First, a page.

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American game plan in Afghanistan

07 December, 2006

By Muhammad Ahsan Yatu


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Before 9/11, Americans were talking about a war between India and a Talibanised Afghanistan that would be fought after 15 years. It was a convincing forecast. Not only India, but also Russia, China, Iran, Central Asian States and even some European nations would have fought this war jointly, and much earlier. The rise, spread and strength of the Taliban were the reasons behind the emergence of the Shanghai Cooperation Organisation (SCO). Interestingly, before the birth of SCO, the US was supporting the Taliban as openly as Saudi Arabia, Pakistan and UAE did.

 

The US also tried for the Taliban’s entry into the UN. Not only that, when Russia, enraged by the Taliban militancy, threatened to air raid Kabul, the US and Britain sided with the Taliban. The US, despite the sanctions, continued to help the Taliban regime financially. Only God knows what happened that turned the Taliban against the US. Perhaps they were in a hurry to accomplish the task of Arabisation of the region and wanted to oust the American factor at all costs. The US tried its best to effect reconciliation. In the year 2001, the opinion pages of Pakistani newspapers were full of praise for the Taliban who had brought peace to 90 percent of Afghanistan. Not only that, eminent Pakistani social scientists living in the US suggested the Islamic way of life as the best option for Pakistanis and reconciliation with the extremist religious organisations as the need of the time. These and other US efforts did not bend the Taliban attitude and ultimately 9/11 happened.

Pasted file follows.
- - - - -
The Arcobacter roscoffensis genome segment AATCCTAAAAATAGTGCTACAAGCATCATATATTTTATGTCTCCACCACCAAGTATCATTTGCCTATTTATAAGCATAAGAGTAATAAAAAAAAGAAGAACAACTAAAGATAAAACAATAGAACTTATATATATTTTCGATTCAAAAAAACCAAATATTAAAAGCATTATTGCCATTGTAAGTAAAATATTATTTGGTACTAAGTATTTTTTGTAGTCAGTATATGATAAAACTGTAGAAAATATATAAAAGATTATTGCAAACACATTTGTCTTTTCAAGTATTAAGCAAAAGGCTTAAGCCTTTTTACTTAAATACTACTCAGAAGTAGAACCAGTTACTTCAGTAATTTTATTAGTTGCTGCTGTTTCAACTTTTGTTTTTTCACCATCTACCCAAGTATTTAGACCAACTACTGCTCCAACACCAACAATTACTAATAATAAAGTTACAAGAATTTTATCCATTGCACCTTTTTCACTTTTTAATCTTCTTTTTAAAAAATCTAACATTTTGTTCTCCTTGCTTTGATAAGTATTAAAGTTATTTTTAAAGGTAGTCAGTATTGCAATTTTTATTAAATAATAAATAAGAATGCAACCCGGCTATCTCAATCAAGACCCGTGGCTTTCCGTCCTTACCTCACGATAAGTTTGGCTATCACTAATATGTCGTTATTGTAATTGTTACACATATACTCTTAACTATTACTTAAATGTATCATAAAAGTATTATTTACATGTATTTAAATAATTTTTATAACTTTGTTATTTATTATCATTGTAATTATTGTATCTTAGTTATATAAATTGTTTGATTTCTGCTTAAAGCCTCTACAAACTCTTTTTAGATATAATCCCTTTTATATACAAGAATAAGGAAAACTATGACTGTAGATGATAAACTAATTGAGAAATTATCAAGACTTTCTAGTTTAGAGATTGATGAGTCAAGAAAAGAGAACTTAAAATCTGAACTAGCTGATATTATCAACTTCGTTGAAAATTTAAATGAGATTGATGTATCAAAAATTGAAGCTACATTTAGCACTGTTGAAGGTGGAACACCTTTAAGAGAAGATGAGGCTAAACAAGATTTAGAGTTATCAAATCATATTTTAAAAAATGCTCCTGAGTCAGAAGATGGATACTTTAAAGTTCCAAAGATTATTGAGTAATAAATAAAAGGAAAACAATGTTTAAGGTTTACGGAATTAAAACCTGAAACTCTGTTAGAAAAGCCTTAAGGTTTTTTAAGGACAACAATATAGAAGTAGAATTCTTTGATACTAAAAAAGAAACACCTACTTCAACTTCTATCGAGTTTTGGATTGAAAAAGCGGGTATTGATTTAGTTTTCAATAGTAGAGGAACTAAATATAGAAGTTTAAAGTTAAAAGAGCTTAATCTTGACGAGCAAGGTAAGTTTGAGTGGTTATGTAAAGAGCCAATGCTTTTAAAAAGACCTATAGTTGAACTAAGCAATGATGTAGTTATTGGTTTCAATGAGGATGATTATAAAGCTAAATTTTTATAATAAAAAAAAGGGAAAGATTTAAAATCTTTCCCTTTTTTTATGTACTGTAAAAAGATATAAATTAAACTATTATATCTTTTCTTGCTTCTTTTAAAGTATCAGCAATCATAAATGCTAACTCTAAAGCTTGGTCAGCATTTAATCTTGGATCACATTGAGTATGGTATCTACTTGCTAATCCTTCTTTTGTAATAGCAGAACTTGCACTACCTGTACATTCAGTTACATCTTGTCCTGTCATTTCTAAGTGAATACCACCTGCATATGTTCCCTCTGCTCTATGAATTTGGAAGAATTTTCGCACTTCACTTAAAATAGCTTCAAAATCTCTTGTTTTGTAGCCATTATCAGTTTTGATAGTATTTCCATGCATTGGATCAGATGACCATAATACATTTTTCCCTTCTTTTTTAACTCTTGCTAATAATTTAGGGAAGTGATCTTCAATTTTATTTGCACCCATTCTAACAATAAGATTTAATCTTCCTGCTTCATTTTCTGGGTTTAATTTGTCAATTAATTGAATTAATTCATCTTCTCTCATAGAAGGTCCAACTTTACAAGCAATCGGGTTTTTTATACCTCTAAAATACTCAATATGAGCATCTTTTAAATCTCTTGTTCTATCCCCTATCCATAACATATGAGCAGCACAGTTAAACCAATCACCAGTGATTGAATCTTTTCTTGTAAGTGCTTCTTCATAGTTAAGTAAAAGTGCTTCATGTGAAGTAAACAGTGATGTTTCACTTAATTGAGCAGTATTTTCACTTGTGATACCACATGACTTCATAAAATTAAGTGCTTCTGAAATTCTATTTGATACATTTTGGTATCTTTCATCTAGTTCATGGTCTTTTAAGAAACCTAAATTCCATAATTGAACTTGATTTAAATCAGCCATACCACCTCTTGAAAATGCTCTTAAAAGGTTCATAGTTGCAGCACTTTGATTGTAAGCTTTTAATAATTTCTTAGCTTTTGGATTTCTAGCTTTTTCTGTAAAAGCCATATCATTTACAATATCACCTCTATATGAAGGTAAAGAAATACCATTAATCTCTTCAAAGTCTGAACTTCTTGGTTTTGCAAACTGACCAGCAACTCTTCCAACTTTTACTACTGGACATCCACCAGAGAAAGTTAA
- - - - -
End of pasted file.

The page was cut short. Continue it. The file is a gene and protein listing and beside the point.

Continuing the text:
There were three options for the US to restore its pride. First, an immediate attack on Afghanistan supported by both ground and air forces. It would have created a situation like the one when US forces occupied Germany during World War II. Second, before the occupation of Afghanistan, a nuclear attack on the targets that they very well knew. It would have created a post-World War II Japan-like situation in Afghanistan. Third, a delayed attack and that too by using only the air force first. The US preferred the third option.

In Iraq, the US did not consider the nuclear option at all. Here too, it preferred the option of air raids first and occupation later. Later on, Israel fought against Hezbollah using similar war tactics. The US could not achieve its objectives in both Afghanistan and Iraq. Israel’s success in Lebanon was also incomplete. It defeated Hezbollah in war, but the effects of war strengthened Hezbollah politically and that further weakened the authority of the government of Lebanon.

No one has analysed the tactical failures of the US and Israel in Afghanistan, Iraq and Lebanon respectively in the way that Richard Armitage, the former US deputy secretary of state, recently did. According to him, one of the biggest US mistakes in Iraq was not learning the lessons from efforts to democratically rebuild Germany and Japan after World War II. On Israel’s war with Hezbollah he said, “Israel conducted the 34-day July-August war in a manner that was guaranteed to fail by trying to do it antiseptically from the air, instead of learning the lessons that we seem to have forgotten in Iraq, and that is that only a soldier with a bayonet can bend an enemy’s will.”

Elaboration of Armitage’s analysis is that the US victory in Afghanistan and Iraq was incomplete. Total victory would have come either through absolute destruction of the enemy as was done by dropping nuclear bombs on Japan, or through involving the ground forces simultaneously with air raids as was done in the case of Germany. Armitage, though ruthless, is right. Victory in one-to-one combat certainly has a devastating effect on the loser. Thus the situation after the war becomes easier to handle. Is Armitage only analysing these wars, or is he exposing the future war strategies of the US? Armitage is simply telling the world that the US knew about the faults in their war tactics, but it was all intentional and well-planned.